Court of Appeals Approves Anti-5G Group’s Case Against UK Gov’t


By B.N. Frank

Since 2017 doctors and scientists have asked for 5G moratoriums on Earth and in space due to biological and environmental risks, and the majority of scientists oppose deployment. Since 2018 there have been reports of people and animals experiencing symptoms and illnesses after it was activated. In 2019, telecom executives testified that they had NO scientific evidence that 5G is safe. Some researchers have suggested that deployment may also be contributing to COVID-19 infections while others say it’s not. Regardless, there are health risks associated with 5G exposure as well as exposure to 4G and other sources of wireless Wi-Fi radiation and Electromagnetic Fields (aka “Electrosmog”).

This being the case, worldwide opposition to 5G has been ongoing for years due to health risks as well as other various significant issues that have been identified with the technology. This has limited, slowed, and/or stopped deployment in some places, but not the UK which led to a group filing a lawsuit against the government.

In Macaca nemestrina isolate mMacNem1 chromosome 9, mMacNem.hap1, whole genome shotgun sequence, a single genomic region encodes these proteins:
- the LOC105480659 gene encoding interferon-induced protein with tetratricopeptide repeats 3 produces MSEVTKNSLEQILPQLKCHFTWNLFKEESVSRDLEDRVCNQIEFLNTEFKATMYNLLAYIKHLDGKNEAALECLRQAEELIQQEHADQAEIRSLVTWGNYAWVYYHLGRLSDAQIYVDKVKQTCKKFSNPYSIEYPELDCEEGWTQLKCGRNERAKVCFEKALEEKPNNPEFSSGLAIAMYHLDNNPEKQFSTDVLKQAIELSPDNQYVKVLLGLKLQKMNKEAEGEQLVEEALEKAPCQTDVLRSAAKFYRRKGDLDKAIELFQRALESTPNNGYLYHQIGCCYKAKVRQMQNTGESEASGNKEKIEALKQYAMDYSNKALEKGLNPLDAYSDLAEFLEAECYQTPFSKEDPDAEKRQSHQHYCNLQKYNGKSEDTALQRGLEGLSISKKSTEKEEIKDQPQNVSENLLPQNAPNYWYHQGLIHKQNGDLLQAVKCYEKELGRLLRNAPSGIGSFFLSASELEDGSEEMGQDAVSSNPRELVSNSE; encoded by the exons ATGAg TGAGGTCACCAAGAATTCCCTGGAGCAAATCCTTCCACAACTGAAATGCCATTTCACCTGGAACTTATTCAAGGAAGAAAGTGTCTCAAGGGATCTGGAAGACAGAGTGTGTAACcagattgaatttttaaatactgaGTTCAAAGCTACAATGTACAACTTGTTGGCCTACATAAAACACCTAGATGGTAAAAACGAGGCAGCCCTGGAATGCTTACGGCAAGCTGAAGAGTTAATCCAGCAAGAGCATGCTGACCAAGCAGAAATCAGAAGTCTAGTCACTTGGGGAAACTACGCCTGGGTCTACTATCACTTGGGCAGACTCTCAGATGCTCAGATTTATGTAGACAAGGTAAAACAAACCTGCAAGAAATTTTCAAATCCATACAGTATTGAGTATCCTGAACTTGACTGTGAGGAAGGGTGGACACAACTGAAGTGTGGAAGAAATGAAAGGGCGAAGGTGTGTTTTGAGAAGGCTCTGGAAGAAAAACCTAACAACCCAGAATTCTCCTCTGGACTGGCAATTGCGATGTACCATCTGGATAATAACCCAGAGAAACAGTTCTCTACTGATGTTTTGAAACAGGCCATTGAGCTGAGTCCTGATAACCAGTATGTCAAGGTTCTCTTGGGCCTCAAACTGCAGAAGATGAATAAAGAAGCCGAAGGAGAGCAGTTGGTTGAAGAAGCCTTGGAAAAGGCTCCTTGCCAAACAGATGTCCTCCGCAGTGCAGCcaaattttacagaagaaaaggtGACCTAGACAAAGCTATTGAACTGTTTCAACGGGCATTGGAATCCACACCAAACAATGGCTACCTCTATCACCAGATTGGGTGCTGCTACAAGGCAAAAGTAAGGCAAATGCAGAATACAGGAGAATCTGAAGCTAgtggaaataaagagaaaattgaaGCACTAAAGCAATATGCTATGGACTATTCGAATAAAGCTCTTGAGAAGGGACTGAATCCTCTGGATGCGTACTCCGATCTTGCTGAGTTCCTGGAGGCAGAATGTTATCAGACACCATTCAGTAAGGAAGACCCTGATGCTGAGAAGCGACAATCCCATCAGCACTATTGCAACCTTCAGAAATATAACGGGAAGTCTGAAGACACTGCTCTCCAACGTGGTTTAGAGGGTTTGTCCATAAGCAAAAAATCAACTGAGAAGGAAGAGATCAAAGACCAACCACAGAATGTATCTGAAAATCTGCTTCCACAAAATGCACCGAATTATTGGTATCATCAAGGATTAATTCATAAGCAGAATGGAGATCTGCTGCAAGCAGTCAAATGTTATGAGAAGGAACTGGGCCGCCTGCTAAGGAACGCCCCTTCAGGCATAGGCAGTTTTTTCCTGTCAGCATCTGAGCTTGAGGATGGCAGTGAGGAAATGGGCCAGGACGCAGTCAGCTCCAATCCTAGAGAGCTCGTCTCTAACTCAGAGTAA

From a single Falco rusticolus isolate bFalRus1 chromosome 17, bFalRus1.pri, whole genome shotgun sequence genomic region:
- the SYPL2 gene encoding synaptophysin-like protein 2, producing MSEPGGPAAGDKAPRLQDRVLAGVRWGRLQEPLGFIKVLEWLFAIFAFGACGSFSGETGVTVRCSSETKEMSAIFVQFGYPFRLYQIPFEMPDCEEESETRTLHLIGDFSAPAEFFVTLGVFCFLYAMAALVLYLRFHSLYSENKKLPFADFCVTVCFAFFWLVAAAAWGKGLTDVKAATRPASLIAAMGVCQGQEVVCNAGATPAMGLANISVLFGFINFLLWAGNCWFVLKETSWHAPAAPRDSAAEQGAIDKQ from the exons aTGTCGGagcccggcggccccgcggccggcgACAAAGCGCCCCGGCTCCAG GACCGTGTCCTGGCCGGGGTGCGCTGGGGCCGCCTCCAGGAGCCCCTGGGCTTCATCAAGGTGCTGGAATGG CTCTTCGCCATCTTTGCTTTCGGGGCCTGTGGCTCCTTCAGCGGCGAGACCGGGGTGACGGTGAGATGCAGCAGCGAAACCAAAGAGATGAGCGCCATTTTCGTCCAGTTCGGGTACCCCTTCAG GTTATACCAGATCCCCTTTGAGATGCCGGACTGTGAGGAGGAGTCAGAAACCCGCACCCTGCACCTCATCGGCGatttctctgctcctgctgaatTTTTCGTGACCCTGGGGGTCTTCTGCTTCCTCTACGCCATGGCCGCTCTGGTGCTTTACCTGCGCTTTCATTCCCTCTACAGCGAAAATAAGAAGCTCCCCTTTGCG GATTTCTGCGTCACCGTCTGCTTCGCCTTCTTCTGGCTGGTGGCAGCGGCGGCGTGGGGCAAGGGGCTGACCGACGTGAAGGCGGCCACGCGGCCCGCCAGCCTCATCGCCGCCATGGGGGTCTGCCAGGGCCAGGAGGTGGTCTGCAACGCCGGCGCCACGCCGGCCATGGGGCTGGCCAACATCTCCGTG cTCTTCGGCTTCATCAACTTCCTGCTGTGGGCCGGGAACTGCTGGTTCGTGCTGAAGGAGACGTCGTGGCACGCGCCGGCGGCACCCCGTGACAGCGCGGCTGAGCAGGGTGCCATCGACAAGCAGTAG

From Environmental Health Trust:

The Court of Appeal this week has granted permission for a case brought by anti-5G pressure group Action Against 5G case to proceed.

The Court of Appeal decided there were two grounds for the case to go ahead. One was the the alleged failure to provide adequate or effective information to the public about the risks and how, if it be possible, it might be possible for individuals to avoid or minimize the claimed risks.

The second was “the failure to provide adequate and sufficient reasons for not establishing a process to investigate and establish the adverse health effects and risks of adverse health effects from 5G technology and/or for discounting the risks presented by the evidence available; and/or failure to meet the requirements of transparency and openness required of a public body”.

Additionally – 5G service hasn’t been living up to its hype AT ALL. Recently one critic described it as a “complete hot mess.” Nevertheless, speeding up deployment is now possible with the use of approximately 360 million existing streetlights.


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